By Andrey Dashkov, analyst, Casey Research

Andrey Dashkov

When interest rates rise, investors look for value.

That’s because the previous period of high growth is over – temporarily – and the “growth” stocks that were favored during the latest bull market lose popularity.

S&P Growth, a sub-index tracking “growth” companies within the S&P 500 universe, is down almost 30% this year.

As a reminder, “growth” stocks are the ones with high revenue and income growth. They don’t pay dividends, but investors hope that because these firms expand their business rapidly, their shares will soar.

Delivering growth is much easier in a low-interest rate environment. Both debt and equity capital are cheaper, which helps companies expand. When interest rates rise, this growth could stall.

Value stocks, on the other hand, are perceived as safer bets. In an environment like the one we’re in now, investors prefer safety.

Investors buy these stocks not because they are growing fast (though some do), but because they are “cheap.”

These are the stocks that Warren Buffett loves. And on which he built his multibillion-dollar fortune.

One sector looks extremely appealing to value investors right now…

…For two reasons: it looks like good value, and it has little downside.

Mining Companies Are a Bargain

Some investors look at prices to determine how cheap a stock is. If the price is down, it’s considered “cheaper.”

Though price does provide some perspective, there are other ways to determine if a stock is cheap. Valuation multiples are helpful in this case.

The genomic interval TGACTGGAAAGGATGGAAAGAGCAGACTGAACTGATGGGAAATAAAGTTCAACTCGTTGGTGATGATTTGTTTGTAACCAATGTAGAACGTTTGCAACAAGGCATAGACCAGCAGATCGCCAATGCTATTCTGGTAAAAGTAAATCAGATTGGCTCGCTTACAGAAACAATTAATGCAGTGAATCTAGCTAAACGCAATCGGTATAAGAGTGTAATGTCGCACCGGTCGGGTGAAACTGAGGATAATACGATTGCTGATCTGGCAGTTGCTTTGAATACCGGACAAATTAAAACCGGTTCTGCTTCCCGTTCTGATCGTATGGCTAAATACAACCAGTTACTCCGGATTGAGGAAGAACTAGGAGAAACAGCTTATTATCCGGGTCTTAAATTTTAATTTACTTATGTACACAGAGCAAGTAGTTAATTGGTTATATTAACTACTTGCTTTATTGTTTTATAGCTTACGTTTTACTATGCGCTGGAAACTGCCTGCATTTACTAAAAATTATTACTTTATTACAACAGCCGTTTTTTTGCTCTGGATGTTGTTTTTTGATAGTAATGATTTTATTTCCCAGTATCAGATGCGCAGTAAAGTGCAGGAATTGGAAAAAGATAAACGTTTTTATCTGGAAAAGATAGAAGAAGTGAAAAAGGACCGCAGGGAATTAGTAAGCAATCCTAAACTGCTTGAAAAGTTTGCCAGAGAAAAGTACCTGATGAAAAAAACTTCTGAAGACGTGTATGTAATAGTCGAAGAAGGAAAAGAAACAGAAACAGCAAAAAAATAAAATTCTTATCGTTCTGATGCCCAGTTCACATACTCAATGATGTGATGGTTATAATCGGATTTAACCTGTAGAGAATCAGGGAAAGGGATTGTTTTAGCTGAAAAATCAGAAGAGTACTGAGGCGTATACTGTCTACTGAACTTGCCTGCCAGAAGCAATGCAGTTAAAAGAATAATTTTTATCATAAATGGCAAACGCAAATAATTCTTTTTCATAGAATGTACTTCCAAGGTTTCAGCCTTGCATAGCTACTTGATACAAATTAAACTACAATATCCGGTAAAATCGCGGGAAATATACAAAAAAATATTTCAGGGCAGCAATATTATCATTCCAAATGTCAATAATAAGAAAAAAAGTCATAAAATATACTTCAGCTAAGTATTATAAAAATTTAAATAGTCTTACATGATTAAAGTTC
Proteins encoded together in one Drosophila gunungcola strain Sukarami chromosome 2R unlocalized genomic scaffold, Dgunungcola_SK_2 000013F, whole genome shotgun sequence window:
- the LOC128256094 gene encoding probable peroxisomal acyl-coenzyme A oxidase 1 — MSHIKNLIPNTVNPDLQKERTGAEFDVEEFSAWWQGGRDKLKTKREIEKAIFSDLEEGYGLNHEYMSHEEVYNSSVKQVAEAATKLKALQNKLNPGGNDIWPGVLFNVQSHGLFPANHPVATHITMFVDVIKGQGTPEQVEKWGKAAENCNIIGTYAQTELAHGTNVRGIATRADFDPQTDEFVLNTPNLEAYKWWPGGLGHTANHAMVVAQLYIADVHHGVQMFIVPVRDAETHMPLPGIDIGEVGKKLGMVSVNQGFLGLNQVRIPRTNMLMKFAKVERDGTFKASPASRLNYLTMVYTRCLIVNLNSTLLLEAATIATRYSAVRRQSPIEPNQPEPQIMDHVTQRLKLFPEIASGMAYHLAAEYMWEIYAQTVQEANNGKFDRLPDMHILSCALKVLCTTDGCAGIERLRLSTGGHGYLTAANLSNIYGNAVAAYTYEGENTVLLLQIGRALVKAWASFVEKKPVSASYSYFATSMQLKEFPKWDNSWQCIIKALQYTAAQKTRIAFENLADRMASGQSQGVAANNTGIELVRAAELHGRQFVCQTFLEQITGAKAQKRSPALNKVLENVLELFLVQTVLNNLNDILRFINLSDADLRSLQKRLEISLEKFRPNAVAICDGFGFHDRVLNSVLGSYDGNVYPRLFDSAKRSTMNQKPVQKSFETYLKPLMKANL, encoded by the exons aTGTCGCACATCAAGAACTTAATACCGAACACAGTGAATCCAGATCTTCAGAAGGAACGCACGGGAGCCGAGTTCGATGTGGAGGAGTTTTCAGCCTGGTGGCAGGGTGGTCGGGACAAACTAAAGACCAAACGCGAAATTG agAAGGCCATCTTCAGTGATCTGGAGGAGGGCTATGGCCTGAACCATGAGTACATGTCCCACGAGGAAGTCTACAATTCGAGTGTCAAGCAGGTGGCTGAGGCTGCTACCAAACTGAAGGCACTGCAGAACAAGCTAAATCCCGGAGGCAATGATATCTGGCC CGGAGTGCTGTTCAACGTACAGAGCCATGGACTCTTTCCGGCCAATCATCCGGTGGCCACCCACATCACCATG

I’ve looked at the enterprise value-to-EBITDA multiple (or EV/EBITDA) for the Bloomberg World Mining Index.

(As a reminder, enterprise value is the “price” of a company if it were bought by an investor. It’s the sum of a company’s market capitalization and its net debt. EBITDA – or earnings before interest, tax, depreciation, and amortization – is a popular profitability metric.)

And the global mining space looks as cheap now as it did during the Global Financial Crisis of 2008–2009.

The last time mining companies were this cheap, they didn’t stay at these levels for long. Valuations soared, and their share prices followed.

A value investor looking at this chart would see a solid argument that the global mining sector is “good value.”

But there’s more to the story…

Sour Market Sentiment Means Little Downside – and Potential Upside

If you aren’t excited by mining companies, look at it this way.

Excitement might be a contrarian indicator. After all, our motto here at Casey Research is “buy when there’s blood in the streets.” It’s not “buy what everybody likes.”

That’s how Warren Buffett built his wealth. He bought stocks that were cheap and unglamorous. This is the time to trace his footsteps.

And here’s why mining companies are a particular bargain, both from the valuation standpoint and the sentiment perspective.

A recent Bloomberg analysis points out that on average, mining stocks have priced in about a 35% cut to their future EBITDA estimates. In other words, the market has already priced in a fall in the mining companies’ profitability.

So, if a miner delivers a 35% downside earnings revision, Wall Street analysts won’t change their valuation models much.

But anything rather than a catastrophic earnings revision will be a positive surprise.

And it could drive the companies’ share prices upwards.

This is a great setup for investing in mining companies. They are cheap, and almost any positive news will be a “surprise” or a catalyst to their share prices.

To see which companies look like the best buying opportunities, I recommend you check out Casey Research’s Super Spike Advisory service.

It’s our premium advisory focused on commodities, where they will move next, how to profit from their rise during bear markets, and where to invest for maximum gains.

Good investing,

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Andrey Dashkov
Analyst, Casey Research